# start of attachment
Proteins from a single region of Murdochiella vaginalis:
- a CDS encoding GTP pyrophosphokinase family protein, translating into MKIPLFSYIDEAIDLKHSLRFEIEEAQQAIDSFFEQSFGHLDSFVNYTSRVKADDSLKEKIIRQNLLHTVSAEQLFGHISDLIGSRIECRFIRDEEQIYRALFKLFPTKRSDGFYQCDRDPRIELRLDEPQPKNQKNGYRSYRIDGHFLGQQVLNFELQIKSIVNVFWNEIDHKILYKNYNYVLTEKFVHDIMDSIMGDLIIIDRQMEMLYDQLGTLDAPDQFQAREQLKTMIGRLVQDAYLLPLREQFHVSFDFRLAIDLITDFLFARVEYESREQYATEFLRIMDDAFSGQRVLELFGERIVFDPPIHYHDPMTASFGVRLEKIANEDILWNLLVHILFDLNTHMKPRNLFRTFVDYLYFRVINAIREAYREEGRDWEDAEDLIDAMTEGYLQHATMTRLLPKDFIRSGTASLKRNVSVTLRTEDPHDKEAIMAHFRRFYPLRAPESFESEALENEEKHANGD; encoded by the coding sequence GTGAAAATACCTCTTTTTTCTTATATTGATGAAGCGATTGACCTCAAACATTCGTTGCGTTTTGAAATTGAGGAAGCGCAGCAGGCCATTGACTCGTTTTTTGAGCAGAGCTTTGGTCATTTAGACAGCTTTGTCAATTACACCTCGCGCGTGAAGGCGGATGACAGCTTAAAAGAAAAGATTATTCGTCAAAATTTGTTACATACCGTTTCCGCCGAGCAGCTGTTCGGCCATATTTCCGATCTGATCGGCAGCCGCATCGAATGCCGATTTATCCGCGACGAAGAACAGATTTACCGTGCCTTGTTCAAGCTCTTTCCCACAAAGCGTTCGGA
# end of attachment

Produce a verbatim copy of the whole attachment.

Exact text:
Proteins from a single region of Murdochiella vaginalis:
- a CDS encoding GTP pyrophosphokinase family protein, translating into MKIPLFSYIDEAIDLKHSLRFEIEEAQQAIDSFFEQSFGHLDSFVNYTSRVKADDSLKEKIIRQNLLHTVSAEQLFGHISDLIGSRIECRFIRDEEQIYRALFKLFPTKRSDGFYQCDRDPRIELRLDEPQPKNQKNGYRSYRIDGHFLGQQVLNFELQIKSIVNVFWNEIDHKILYKNYNYVLTEKFVHDIMDSIMGDLIIIDRQMEMLYDQLGTLDAPDQFQAREQLKTMIGRLVQDAYLLPLREQFHVSFDFRLAIDLITDFLFARVEYESREQYATEFLRIMDDAFSGQRVLELFGERIVFDPPIHYHDPMTASFGVRLEKIANEDILWNLLVHILFDLNTHMKPRNLFRTFVDYLYFRVINAIREAYREEGRDWEDAEDLIDAMTEGYLQHATMTRLLPKDFIRSGTASLKRNVSVTLRTEDPHDKEAIMAHFRRFYPLRAPESFESEALENEEKHANGD; encoded by the coding sequence GTGAAAATACCTCTTTTTTCTTATATTGATGAAGCGATTGACCTCAAACATTCGTTGCGTTTTGAAATTGAGGAAGCGCAGCAGGCCATTGACTCGTTTTTTGAGCAGAGCTTTGGTCATTTAGACAGCTTTGTCAATTACACCTCGCGCGTGAAGGCGGATGACAGCTTAAAAGAAAAGATTATTCGTCAAAATTTGTTACATACCGTTTCCGCCGAGCAGCTGTTCGGCCATATTTCCGATCTGATCGGCAGCCGCATCGAATGCCGATTTATCCGCGACGAAGAACAGATTTACCGTGCCTTGTTCAAGCTCTTTCCCACAAAGCGTTCGGA